Oh, deer! Outrage as Zurich zoo puts animals… on menu
Animal lovers are up in arms as a wildlife animal park in Zurich, Switzerland, is killing and serving up its own animals in its on-site restaurant.
“Is this not an April Fool’s joke?” local online news website Der Landbote quoted a visitor to the Langenberg wildlife park in Langnau am Albis, after visitor Suzanne M. saw deer from the park on the restaurant bill.
“I can hardly believe it, this surprised me very much,” she said.
The president of the local animal protection association, Ruth Widmer, said she was “shocked” at the practice and especially worried that so many young animals were killed.
The animal welfare organization "Four Paws" stressed that “many zoos and wildlife parks in Germany and Austria manage their livestock without killing."
Martin Kilchenmann, a spokesman for the park, confirmed that “guest of the Langenberg and Sihl restaurants can consume wildlife and livestock meat from the park's animals.”
However, he pointed out that the meat was “very ecological” and shows visitors the animals’ “natural cycle.” It also essential that “the consumer understands the way from animal to meat on the plate,” he said.
In 2012, 49 deer and 10 wild boar were shot dead in the park,
Kilchenmann said, Der Landbote reported.
Kilchenmann also claimed that visitors mainly “show goodwill and support our approach.”
About 100 animals are born in the park every year, but due to space restrictions managers say all of them can’t stay there. So, if an animal can’t be transferred elsewhere, they are killed and many are eaten in the restaurant, The Local reported.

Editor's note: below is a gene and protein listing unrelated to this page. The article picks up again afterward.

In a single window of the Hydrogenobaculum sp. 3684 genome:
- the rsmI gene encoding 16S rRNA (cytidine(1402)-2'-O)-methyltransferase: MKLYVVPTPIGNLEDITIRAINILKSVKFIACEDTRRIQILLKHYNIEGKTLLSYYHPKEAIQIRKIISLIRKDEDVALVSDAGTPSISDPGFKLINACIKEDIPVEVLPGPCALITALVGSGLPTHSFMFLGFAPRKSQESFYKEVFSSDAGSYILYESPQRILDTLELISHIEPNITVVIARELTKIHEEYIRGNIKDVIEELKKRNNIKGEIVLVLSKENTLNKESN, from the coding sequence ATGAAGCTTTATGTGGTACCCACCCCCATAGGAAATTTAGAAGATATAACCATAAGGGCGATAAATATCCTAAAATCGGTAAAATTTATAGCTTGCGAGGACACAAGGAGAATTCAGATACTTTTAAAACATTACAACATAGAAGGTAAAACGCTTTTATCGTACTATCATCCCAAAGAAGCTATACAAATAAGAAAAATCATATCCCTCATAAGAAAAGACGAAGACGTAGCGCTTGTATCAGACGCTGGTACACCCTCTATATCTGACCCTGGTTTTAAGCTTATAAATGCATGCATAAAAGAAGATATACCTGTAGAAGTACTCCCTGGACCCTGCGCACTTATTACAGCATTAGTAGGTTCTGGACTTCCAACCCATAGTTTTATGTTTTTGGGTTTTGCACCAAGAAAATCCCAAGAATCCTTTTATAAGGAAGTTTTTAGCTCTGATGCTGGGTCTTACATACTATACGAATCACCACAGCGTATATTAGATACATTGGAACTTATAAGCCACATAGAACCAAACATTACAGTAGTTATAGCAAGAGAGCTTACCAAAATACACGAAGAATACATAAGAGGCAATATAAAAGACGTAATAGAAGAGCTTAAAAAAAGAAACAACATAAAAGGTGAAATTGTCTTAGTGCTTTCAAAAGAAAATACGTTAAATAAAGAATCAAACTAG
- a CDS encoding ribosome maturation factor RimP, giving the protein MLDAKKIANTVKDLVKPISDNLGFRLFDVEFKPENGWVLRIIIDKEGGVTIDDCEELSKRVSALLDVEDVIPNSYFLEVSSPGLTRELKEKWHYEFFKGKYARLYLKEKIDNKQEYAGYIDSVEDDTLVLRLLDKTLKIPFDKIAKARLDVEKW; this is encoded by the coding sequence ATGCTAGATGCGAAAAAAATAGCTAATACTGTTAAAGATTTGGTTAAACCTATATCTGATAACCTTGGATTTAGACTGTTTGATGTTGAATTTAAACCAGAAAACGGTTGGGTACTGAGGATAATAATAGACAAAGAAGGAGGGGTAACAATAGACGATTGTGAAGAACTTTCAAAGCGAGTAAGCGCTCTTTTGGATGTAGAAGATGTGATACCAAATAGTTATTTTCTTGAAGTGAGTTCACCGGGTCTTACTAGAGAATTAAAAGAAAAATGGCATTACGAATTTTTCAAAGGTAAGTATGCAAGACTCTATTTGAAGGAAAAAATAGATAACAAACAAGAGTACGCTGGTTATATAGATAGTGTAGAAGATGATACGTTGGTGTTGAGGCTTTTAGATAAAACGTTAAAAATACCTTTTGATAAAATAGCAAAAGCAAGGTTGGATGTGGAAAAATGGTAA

On the restaurant’s menu are “deer cutlet" and "braised wild boar roast."
Neil D’Cruze, from World Animal Protection, told RT that the zoo could see the number of visitors to the park fall dramatically if the practice is not ended.
“It appears that the general public and visitors to the zoo are having the same reaction as World Animal Protection: we are appalled,” he said.
“People go to zoos because they love animals and they want to see them and to know that they are part of an active conservation program, and they are actually helping to protect wild animals in the world,” D’Cruze said. “I’m sure if they are aware that the animals actually ended up on their plates at lunchtime, then they’ll vote with their feet and won’t go to the zoo.”
Other European zoos have been known to serve their animals in restaurants, however. The Bruderhaus Deer Park in the German city of Winterthur serves “two to three red deer, fallow deer, and three to four wild boars” at its restaurant, Beat Kunz, a city forester and director of the Wildlife Park Association, told Der Landbote.
"If the euthanasia of bison or horses is necessary, they will be processed as food for wolves and lynx," she added.
The practice is also legal, as “it is allowed by general law to kill zoo animals such as deer or pigs and deliver the meat obtained in this way to restaurants,” said Andreas Rüttiman, of the Foundation for the Animal in the Law.
"There is in my opinion no reason why the slaughter of zoo animals should be reprehensible in ethical terms as the slaughter of pigs, cattle or other so-called farm animals," he added.